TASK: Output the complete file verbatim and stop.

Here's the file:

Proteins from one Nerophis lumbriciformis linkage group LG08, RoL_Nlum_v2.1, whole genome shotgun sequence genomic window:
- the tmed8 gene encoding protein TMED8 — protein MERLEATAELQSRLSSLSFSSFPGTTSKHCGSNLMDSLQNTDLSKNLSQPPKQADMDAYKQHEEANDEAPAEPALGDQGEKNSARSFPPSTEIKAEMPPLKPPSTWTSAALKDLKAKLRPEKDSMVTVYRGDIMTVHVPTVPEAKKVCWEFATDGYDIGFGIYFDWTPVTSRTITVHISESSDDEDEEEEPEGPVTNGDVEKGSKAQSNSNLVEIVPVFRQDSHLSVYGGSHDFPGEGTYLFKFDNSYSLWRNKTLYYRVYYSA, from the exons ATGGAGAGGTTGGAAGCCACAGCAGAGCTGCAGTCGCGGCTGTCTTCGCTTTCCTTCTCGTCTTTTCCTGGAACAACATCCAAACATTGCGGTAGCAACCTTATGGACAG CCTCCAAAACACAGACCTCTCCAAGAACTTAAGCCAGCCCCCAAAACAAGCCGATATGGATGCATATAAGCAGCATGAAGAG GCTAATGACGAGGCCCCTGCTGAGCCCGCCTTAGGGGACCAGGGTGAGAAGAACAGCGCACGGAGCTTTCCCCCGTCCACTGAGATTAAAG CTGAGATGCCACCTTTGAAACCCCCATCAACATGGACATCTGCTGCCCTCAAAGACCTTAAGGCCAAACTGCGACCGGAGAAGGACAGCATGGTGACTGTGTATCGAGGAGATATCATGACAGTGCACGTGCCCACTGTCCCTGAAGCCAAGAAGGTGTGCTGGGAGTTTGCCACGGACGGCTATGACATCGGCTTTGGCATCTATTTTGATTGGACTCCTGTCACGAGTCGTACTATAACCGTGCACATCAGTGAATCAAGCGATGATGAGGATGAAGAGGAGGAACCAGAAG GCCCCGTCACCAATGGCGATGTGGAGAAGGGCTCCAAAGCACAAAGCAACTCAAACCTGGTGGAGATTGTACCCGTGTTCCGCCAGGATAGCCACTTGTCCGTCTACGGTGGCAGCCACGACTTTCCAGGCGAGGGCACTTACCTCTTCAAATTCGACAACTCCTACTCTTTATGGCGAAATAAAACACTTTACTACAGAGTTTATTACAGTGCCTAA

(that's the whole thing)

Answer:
Proteins from one Nerophis lumbriciformis linkage group LG08, RoL_Nlum_v2.1, whole genome shotgun sequence genomic window:
- the tmed8 gene encoding protein TMED8 — protein MERLEATAELQSRLSSLSFSSFPGTTSKHCGSNLMDSLQNTDLSKNLSQPPKQADMDAYKQHEEANDEAPAEPALGDQGEKNSARSFPPSTEIKAEMPPLKPPSTWTSAALKDLKAKLRPEKDSMVTVYRGDIMTVHVPTVPEAKKVCWEFATDGYDIGFGIYFDWTPVTSRTITVHISESSDDEDEEEEPEGPVTNGDVEKGSKAQSNSNLVEIVPVFRQDSHLSVYGGSHDFPGEGTYLFKFDNSYSLWRNKTLYYRVYYSA, from the exons ATGGAGAGGTTGGAAGCCACAGCAGAGCTGCAGTCGCGGCTGTCTTCGCTTTCCTTCTCGTCTTTTCCTGGAACAACATCCAAACATTGCGGTAGCAACCTTATGGACAG CCTCCAAAACACAGACCTCTCCAAGAACTTAAGCCAGCCCCCAAAACAAGCCGATATGGATGCATATAAGCAGCATGAAGAG GCTAATGACGAGGCCCCTGCTGAGCCCGCCTTAGGGGACCAGGGTGAGAAGAACAGCGCACGGAGCTTTCCCCCGTCCACTGAGATTAAAG CTGAGATGCCACCTTTGAAACCCCCATCAACATGGACATCTGCTGCCCTCAAAGACCTTAAGGCCAAACTGCGACCGGAGAAGGACAGCATGGTGACTGTGTATCGAGGAGATATCATGACAGTGCACGTGCCCACTGTCCCTGAAGCCAAGAAGGTGTGCTGGGAGTTTGCCACGGACGGCTATGACATCGGCTTTGGCATCTATTTTGATTGGACTCCTGTCACGAGTCGTACTATAACCGTGCACATCAGTGAATCAAGCGATGATGAGGATGAAGAGGAGGAACCAGAAG GCCCCGTCACCAATGGCGATGTGGAGAAGGGCTCCAAAGCACAAAGCAACTCAAACCTGGTGGAGATTGTACCCGTGTTCCGCCAGGATAGCCACTTGTCCGTCTACGGTGGCAGCCACGACTTTCCAGGCGAGGGCACTTACCTCTTCAAATTCGACAACTCCTACTCTTTATGGCGAAATAAAACACTTTACTACAGAGTTTATTACAGTGCCTAA